Penguin Swims 5,000 Miles Every Year to Visit His Rescuer in Rio de Janeiro

A penguin and a retired bricklayer are birds of a feather.

Joao Pereira de Souza, 71, from an island off Rio de Janeiro, Brazil, found the flightless bird in distress in 2011 — covered in oil and floundering on the beach.

He rescued the South American Magellanic penguin, spent a week cleaning its sticky feathers, nursed him to health and named him Dindim, before setting him free in the wild, according to the Daily Mail.

But several months later, de Souza was shocked to see that Dindim had returned to the island, and even more stunned when the penguin seemed to recognize his savior and waddled home with him.

“I love the penguin like it’s my own child and I believe the penguin loves me,” de Souza said.

“No one else is allowed to touch him. He pecks them if they do. He lays on my lap, lets me give him showers, allows me to feed him sardines and to pick him up.”

He said he increased Dindim’s strength by feeding him a steady diet of fish before trying to release him into the water.

“But he wouldn’t leave. He stayed with me for 11 months and then, just after he changed his coat with new feathers, he disappeared,” de Souza said. “Everyone said he wouldn’t return, but he has been coming back to visit me for the past four years.”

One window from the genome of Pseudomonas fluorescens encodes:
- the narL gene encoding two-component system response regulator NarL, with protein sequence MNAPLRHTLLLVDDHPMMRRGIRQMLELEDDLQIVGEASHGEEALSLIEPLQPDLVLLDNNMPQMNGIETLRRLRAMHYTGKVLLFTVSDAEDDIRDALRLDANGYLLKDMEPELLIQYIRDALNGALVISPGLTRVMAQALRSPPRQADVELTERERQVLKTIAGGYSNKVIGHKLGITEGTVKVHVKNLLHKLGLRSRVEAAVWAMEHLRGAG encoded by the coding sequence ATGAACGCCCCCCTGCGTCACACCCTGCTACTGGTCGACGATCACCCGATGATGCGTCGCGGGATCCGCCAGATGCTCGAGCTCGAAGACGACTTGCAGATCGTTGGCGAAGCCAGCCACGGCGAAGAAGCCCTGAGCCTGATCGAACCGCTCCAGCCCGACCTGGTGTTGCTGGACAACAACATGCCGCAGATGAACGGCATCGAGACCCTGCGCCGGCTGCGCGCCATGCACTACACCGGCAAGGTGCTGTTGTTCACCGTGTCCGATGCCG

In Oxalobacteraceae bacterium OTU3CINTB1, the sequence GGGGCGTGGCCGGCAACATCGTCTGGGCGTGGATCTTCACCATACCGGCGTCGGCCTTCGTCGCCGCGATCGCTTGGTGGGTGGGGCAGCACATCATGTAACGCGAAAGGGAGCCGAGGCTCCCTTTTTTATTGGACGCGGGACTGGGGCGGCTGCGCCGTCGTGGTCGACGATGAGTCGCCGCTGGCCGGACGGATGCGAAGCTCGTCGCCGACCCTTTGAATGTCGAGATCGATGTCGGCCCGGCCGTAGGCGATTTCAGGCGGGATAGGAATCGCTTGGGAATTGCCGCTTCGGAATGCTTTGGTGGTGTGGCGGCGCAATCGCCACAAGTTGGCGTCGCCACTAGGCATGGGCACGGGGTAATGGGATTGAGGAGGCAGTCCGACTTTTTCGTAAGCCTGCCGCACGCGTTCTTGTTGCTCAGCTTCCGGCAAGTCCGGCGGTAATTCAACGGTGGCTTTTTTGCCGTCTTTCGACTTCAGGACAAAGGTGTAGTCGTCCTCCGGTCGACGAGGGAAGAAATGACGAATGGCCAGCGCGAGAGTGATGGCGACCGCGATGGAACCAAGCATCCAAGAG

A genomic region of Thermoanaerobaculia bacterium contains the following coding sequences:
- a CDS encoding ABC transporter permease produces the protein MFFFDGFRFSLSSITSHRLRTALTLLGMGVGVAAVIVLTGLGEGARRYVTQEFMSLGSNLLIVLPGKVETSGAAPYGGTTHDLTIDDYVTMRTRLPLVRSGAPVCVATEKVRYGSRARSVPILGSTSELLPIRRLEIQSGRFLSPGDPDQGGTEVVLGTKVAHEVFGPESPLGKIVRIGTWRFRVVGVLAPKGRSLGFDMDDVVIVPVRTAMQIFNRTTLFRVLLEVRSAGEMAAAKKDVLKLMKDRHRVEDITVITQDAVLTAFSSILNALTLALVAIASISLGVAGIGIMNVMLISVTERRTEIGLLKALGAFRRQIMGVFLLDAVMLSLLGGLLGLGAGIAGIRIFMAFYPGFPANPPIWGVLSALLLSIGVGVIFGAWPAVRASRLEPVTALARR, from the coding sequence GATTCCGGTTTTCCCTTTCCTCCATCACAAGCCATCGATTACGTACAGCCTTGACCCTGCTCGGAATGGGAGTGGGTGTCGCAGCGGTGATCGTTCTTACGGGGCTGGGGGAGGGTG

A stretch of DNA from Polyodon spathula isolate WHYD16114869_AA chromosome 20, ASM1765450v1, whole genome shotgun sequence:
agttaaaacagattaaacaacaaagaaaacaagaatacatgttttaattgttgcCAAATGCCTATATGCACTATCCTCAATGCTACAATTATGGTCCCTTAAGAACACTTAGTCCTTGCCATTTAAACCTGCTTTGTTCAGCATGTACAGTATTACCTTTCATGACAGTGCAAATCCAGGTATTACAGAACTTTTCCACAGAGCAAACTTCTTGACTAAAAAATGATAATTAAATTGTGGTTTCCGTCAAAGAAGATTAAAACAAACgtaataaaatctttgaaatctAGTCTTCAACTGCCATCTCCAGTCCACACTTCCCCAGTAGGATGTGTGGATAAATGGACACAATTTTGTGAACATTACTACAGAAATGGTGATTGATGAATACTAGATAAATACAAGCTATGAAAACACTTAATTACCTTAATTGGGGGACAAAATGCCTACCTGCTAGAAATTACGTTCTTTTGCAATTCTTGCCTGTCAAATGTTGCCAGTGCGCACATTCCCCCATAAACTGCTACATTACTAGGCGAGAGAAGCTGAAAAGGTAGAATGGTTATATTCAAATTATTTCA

The penguin spends eight months a year with de Souza and the rest of the time breeding off the coast of Argentina and Chile — swimming about 5,000 miles in the process.

“He arrives in June and leaves to go home in February, and every year, he becomes more affectionate as he appears even happier to see me,” de Souza said.

Biologist Joao Paulo Krajewski, who interviewed de Souza for Globo TV, said, “I have never seen anything like this before.

I think the penguin believes Joao is part of his family — and probably a penguin as well. When he sees him, he wags his tail like a dog and honks with delight.”

Krajewski said most experts try to avoid strong bonds with rescued animals to ease their transitions back into the wild.

“But in this isolated case, the authorities allowed Dindim to stay with Joao because of his kindness,” Krajewski said.

For his part, de Souza says he’s happy his fine-feathered friend has latched on to him.

“I’m flattered Dindim is happy to exchange his home with thousands of other penguins every year to find his way here to spend one-on-one time with me,” he said. “It’s a very special relationship.”

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